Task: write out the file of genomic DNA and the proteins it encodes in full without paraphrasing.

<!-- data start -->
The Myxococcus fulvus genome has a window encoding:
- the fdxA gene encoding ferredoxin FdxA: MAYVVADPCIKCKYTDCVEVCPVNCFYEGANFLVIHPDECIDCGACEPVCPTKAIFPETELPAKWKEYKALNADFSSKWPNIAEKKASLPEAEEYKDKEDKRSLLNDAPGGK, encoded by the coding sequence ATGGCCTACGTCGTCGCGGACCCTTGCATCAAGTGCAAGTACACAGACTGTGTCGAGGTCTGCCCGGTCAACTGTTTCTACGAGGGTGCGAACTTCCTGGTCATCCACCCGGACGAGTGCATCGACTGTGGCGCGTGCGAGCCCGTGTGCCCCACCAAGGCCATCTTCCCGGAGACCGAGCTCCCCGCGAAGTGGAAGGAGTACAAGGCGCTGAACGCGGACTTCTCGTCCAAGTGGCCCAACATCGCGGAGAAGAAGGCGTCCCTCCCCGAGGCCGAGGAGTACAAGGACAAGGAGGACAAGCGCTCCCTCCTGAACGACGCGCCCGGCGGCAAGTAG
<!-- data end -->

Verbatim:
The Myxococcus fulvus genome has a window encoding:
- the fdxA gene encoding ferredoxin FdxA: MAYVVADPCIKCKYTDCVEVCPVNCFYEGANFLVIHPDECIDCGACEPVCPTKAIFPETELPAKWKEYKALNADFSSKWPNIAEKKASLPEAEEYKDKEDKRSLLNDAPGGK, encoded by the coding sequence ATGGCCTACGTCGTCGCGGACCCTTGCATCAAGTGCAAGTACACAGACTGTGTCGAGGTCTGCCCGGTCAACTGTTTCTACGAGGGTGCGAACTTCCTGGTCATCCACCCGGACGAGTGCATCGACTGTGGCGCGTGCGAGCCCGTGTGCCCCACCAAGGCCATCTTCCCGGAGACCGAGCTCCCCGCGAAGTGGAAGGAGTACAAGGCGCTGAACGCGGACTTCTCGTCCAAGTGGCCCAACATCGCGGAGAAGAAGGCGTCCCTCCCCGAGGCCGAGGAGTACAAGGACAAGGAGGACAAGCGCTCCCTCCTGAACGACGCGCCCGGCGGCAAGTAG